Model of E-Reading Process for E-School Book in Libya

Model of E-Reading Process for E-School Book in Libya

Azza Abubaker (University of Huddersfield, UK) and Joan Lu (University of Huddersfield, UK)
Copyright: © 2013 |Pages: 19
DOI: 10.4018/978-1-4666-3898-3.ch012
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Defining the stages which the reader follows when reading e-resources is one of several factors which can provide significant insights into actual reading behaviours and cognitive processes of readers. Two different samples of students who study in Libyan primary schools, aged 9 to 12, were selected to investigate how students use and interact with both print and digital school books, identify the e-reading process, outline the aims of using the internet and technology, and define what students like and dislike in both versions. Furthermore, students found using the e-textbook to be more difficult than paper book and a significant difference is found in the reading process between paper books and electronic books. In addition, two reading strategies were used to read school book in both versions (electronic and paper): (1) view the text then answer the questions, or (2) view the questions than search for the correct answers.
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1. Introduction

Reading e-texts brings several challenges to readers, such as the difficulty of reading on the screen in the case of long lines, difficulty browsing and moving from page to page, and the inability of the search tools to satisfy the needs and requirements of the reader. These aspects have drawn the attention in many research areas, such as information science, computing science, and human science. Thus, there are three categories of digital reading research:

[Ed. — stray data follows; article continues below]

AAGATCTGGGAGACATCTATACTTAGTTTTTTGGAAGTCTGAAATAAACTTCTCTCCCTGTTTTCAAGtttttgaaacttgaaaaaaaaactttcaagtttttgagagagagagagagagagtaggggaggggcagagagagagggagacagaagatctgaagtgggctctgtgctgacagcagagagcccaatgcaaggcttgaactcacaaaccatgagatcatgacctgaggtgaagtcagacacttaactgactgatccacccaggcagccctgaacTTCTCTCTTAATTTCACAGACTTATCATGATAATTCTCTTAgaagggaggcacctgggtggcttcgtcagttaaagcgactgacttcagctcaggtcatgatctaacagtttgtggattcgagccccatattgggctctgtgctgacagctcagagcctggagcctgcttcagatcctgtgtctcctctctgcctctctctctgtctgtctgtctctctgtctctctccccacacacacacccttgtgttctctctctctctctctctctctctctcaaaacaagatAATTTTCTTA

• 1.

    Research focused on the usability of e-text, e.g., comparing reading on-screen to paper reading; measuring the legibility and comprehension of text (Davis, Tierney, & Chang, 2005; Dillon, 2001); and examining user behaviours in digital environments.

  • 2.

    Research presented the ‘new approach of technologies support reading on screen’ which concentrated on new software and hardware, hypertext, and interface design (Godoy, Schiaffino, & Amandi, 2004; Scane, 2003; Thissen, 2004).

  • 3.

    Finally, research focused on the phenomenology of reading, such as studying human interaction with e-resources and the reading process in both linear text and hypertext (Carusi, 2006; Miall & Dobson, 2001).

Generally, reading is a complex activity. It requires different skills according to the purpose of reading. Furthermore, the reading scenario changes based on the type of e- materials, starting from short text reading (i.e., e-mail) to long text reading (i.e., e-books). For instance, scholarly articles are not similar to books. In the first case, readers usually skip the abstract of an article, skim the introduction, read the research problem, and subsequently read various paragraphs for the theoretical perspective. These differences in actions lead to the creation of several functions and tools to meet all reading requirements.

The aim of this study is to observe how students read school books in e-format, to accordingly investigate reading behaviours adopted by students so as to examine how students’ reading behaviours change in both versions. However, understanding these changes in the reading process would support designers in their effort to design an effective computer-based learning environment.

In this work, we will attempt to build an e-reading strategy based on users’ cognitive and behavioural processes. The remainder of this paper is organised as follows. First, we illustrate related work in reading e- resources behaviours. Second, we define the methodology of research and dataset for analysis. Third, we provide two reading strategy models. Finally, we summarise findings and make generalisations and recommendations for the reading process.


With the increase in the number of students who read e- text for pleasure or learning, there are still deficiencies in studies that seek to understand how people deal with the digital text as previous studies have shown, i.e., most researchers in e-reading are just focused on comparing issues without having a clear idea about how readers deal with e-text or if this technology has affected the way that readers read e-text (Livingstone, 2003; Anuradha, 2006; Cavanaugh, 2006; Han, 2008; Hines, 2009; Segal-Drori, Korat et al., 2009; Shin, 2011).

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